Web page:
U.S. Supreme Court Justices nix 2nd majority Black district in Louisiana for 2022
WASHINGTON (AP) — The Supreme Court on Tuesday put on hold a lower court ruling that Louisiana must draw new congressional districts before the 2022 elections to increase Black voting power.
"Justice delayed is justice denied. I mean right now we're denying a sizable number of people in Louisana the opportunity to select the candidate of their choice," said State Sen. Cleo Fields, D-Baton Rouge.
With the three liberal justices dissenting, the high court short-circuited an order from a federal judge to create a second majority Black congressional district in Louisiana.
Republican State Sen. Sharon Hewitt previously told lawmakers she believed the original map worked for everyone.
"The map that we passed was the best representation of the state of Louisiana. The 14th amendment says you can not use race as a predominant reason for drawing a map," she said.
The state will hold elections this year under a congressional map adopted by its Republican-dominated legislature with white majorities in five of six districts.
The court’s action is similar to an order issued in February in Alabama that allowed the state to hold elections in 2022 under a map drawn by Alabama’s GOP-controlled legislature that contains one majority-Black district. Alabama has seven seats in the House of Representatives.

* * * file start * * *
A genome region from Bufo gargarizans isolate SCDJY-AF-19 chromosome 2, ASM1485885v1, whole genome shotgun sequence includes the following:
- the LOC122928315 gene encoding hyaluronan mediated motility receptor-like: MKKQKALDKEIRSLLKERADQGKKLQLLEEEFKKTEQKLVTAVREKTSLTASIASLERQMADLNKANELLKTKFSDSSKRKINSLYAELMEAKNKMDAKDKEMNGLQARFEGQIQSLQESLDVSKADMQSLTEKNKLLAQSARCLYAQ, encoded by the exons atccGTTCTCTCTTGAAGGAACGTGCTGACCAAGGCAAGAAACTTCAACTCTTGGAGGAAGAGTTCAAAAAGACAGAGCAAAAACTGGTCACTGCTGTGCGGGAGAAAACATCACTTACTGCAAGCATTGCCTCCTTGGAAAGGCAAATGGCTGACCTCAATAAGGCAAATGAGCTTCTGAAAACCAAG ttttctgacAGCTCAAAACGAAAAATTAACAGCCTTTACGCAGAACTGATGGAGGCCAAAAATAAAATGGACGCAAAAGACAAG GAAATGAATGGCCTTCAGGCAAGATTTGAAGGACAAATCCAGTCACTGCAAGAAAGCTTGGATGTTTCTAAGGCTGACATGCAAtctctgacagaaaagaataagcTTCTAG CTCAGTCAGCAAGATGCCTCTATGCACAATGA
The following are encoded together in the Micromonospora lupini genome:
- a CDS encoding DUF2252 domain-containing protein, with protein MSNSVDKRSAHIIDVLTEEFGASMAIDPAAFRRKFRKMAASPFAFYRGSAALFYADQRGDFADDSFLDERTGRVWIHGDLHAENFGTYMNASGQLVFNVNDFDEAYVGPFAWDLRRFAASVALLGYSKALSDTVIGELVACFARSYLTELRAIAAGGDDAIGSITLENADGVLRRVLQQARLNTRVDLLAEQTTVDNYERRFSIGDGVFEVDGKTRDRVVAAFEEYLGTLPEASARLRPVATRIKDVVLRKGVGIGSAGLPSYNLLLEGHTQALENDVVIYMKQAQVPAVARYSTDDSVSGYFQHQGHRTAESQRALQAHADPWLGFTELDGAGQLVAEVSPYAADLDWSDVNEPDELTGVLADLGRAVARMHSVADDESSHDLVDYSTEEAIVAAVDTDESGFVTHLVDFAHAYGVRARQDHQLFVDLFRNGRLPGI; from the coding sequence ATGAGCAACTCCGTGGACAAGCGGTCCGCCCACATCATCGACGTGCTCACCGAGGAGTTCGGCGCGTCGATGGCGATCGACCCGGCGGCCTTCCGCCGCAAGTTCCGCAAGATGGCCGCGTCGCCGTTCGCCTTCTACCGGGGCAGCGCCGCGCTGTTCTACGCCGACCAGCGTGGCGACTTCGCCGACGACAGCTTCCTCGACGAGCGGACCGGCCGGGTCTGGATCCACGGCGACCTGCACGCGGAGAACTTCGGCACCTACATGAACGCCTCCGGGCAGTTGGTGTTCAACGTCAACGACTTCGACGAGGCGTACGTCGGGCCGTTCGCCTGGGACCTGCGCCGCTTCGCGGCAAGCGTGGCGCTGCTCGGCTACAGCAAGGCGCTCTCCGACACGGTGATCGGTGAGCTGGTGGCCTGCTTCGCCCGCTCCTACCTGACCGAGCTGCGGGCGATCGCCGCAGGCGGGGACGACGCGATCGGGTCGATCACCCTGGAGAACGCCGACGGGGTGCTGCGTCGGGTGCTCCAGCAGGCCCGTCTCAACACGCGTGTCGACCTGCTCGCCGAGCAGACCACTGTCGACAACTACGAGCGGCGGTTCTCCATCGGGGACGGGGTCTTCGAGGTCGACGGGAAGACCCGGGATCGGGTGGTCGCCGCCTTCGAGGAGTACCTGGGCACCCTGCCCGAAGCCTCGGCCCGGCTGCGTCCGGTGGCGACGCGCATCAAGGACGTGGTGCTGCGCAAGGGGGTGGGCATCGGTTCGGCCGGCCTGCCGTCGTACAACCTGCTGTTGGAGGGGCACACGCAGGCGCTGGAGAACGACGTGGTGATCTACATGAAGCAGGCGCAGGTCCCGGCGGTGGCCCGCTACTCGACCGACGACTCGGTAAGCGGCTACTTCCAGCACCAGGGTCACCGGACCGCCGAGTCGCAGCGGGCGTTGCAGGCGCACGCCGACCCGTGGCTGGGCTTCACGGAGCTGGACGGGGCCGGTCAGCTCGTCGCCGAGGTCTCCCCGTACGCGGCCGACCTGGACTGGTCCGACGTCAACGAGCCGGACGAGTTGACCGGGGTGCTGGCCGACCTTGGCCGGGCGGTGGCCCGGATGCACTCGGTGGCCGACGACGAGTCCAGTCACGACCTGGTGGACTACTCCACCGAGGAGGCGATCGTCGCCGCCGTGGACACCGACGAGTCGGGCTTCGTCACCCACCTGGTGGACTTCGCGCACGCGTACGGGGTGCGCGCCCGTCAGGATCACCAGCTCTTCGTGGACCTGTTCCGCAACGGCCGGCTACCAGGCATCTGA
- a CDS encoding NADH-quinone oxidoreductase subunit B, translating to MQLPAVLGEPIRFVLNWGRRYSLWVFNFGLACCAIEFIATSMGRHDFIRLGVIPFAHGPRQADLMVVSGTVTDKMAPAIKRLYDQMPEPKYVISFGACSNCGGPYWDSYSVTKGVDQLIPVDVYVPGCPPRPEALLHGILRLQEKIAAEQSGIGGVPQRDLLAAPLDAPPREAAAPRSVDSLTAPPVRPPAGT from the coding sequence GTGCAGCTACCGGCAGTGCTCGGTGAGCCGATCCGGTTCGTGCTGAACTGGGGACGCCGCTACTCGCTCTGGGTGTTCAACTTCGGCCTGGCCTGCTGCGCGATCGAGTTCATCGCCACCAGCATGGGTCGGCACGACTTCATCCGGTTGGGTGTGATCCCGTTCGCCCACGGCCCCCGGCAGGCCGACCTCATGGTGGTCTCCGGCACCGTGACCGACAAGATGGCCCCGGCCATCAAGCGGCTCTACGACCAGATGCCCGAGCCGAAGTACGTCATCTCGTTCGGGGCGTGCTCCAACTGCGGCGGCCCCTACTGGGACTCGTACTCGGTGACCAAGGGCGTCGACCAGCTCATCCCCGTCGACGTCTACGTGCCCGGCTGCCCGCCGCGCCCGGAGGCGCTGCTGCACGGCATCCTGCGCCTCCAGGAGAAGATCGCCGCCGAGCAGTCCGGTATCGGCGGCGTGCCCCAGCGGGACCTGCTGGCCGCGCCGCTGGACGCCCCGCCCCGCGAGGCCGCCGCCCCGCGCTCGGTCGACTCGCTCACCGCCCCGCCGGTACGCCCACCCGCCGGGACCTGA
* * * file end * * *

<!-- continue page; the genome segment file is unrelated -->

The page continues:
The justices are hearing arguments in the Alabama case in October. The Louisiana case will remain on hold under the court renders a decision on the Alabama case, the justices said.
Tuesday's Supreme Court ruling stops what was expected to happen Wednesday.
"I suppose that the court was going to issue a plan tomorrow and now the highest court of the land, the Supreme Court has said no just stand all, and we're going to decide a case before us before you do anything else," Fields said.
Fields, along with the other plaintiffs say Tuesday's ruling is not a total loss for their case.
"We will get our day in court, and I have no fear of that at all. I wish we could take the case to court today because the evidence is that strong," he said.
Fields issued a statement after the ruling.
"I am hopeful that when the court finally reviews the merits of this case, they will see that the facts are so strongly on the side of the plaintiffs that there will be no other way to rule than in favor of creating a second majority-black congressional district," Fields said.
Similarly, Governor John Bel Edwards shared the same sentiments as Fields in his statement Monday.
“Today’s ruling from the Supreme Court is more than a little disappointing. The District Court’s well-reasoned 157 page decision clearly demonstrated that the maps passed by the legislature do not comply with Section 2 of the Voting Rights Act. Black Louisianans make up one third of our population, and one third of our districts should be majority Black when such a map can be drawn, and, as has been clearly demonstrated, that map is more compact, better adheres to the legal principles governing redistricting, and will perform. As I have always maintained, it is about simple math, basic fairness, and the rule of law," Edwards said.